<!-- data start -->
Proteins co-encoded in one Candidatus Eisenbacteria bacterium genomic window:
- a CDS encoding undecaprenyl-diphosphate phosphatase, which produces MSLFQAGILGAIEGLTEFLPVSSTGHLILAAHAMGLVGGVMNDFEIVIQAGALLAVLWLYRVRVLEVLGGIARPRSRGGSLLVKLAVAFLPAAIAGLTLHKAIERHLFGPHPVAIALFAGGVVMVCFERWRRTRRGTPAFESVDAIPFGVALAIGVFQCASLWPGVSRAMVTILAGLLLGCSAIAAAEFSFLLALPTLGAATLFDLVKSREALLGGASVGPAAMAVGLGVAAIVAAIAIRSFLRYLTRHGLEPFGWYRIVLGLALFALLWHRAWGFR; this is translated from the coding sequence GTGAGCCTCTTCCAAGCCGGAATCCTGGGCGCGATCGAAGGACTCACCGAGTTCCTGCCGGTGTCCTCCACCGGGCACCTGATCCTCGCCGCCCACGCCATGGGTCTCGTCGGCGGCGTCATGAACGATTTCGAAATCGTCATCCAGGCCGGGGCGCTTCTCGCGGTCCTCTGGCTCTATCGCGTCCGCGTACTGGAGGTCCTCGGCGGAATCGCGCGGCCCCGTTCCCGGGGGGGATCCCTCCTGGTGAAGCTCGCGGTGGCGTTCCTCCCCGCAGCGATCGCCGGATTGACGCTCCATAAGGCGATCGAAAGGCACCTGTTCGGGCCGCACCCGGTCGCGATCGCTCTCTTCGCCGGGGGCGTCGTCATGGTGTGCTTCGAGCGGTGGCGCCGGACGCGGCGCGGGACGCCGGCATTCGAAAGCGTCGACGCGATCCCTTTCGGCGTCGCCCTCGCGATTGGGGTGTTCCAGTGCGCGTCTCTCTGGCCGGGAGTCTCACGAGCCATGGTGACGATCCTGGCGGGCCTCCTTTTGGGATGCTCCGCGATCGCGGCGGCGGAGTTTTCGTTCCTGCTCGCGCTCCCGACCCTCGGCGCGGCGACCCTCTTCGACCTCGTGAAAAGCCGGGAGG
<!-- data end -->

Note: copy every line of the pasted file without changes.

Proteins co-encoded in one Candidatus Eisenbacteria bacterium genomic window:
- a CDS encoding undecaprenyl-diphosphate phosphatase, which produces MSLFQAGILGAIEGLTEFLPVSSTGHLILAAHAMGLVGGVMNDFEIVIQAGALLAVLWLYRVRVLEVLGGIARPRSRGGSLLVKLAVAFLPAAIAGLTLHKAIERHLFGPHPVAIALFAGGVVMVCFERWRRTRRGTPAFESVDAIPFGVALAIGVFQCASLWPGVSRAMVTILAGLLLGCSAIAAAEFSFLLALPTLGAATLFDLVKSREALLGGASVGPAAMAVGLGVAAIVAAIAIRSFLRYLTRHGLEPFGWYRIVLGLALFALLWHRAWGFR; this is translated from the coding sequence GTGAGCCTCTTCCAAGCCGGAATCCTGGGCGCGATCGAAGGACTCACCGAGTTCCTGCCGGTGTCCTCCACCGGGCACCTGATCCTCGCCGCCCACGCCATGGGTCTCGTCGGCGGCGTCATGAACGATTTCGAAATCGTCATCCAGGCCGGGGCGCTTCTCGCGGTCCTCTGGCTCTATCGCGTCCGCGTACTGGAGGTCCTCGGCGGAATCGCGCGGCCCCGTTCCCGGGGGGGATCCCTCCTGGTGAAGCTCGCGGTGGCGTTCCTCCCCGCAGCGATCGCCGGATTGACGCTCCATAAGGCGATCGAAAGGCACCTGTTCGGGCCGCACCCGGTCGCGATCGCTCTCTTCGCCGGGGGCGTCGTCATGGTGTGCTTCGAGCGGTGGCGCCGGACGCGGCGCGGGACGCCGGCATTCGAAAGCGTCGACGCGATCCCTTTCGGCGTCGCCCTCGCGATTGGGGTGTTCCAGTGCGCGTCTCTCTGGCCGGGAGTCTCACGAGCCATGGTGACGATCCTGGCGGGCCTCCTTTTGGGATGCTCCGCGATCGCGGCGGCGGAGTTTTCGTTCCTGCTCGCGCTCCCGACCCTCGGCGCGGCGACCCTCTTCGACCTCGTGAAAAGCCGGGAGG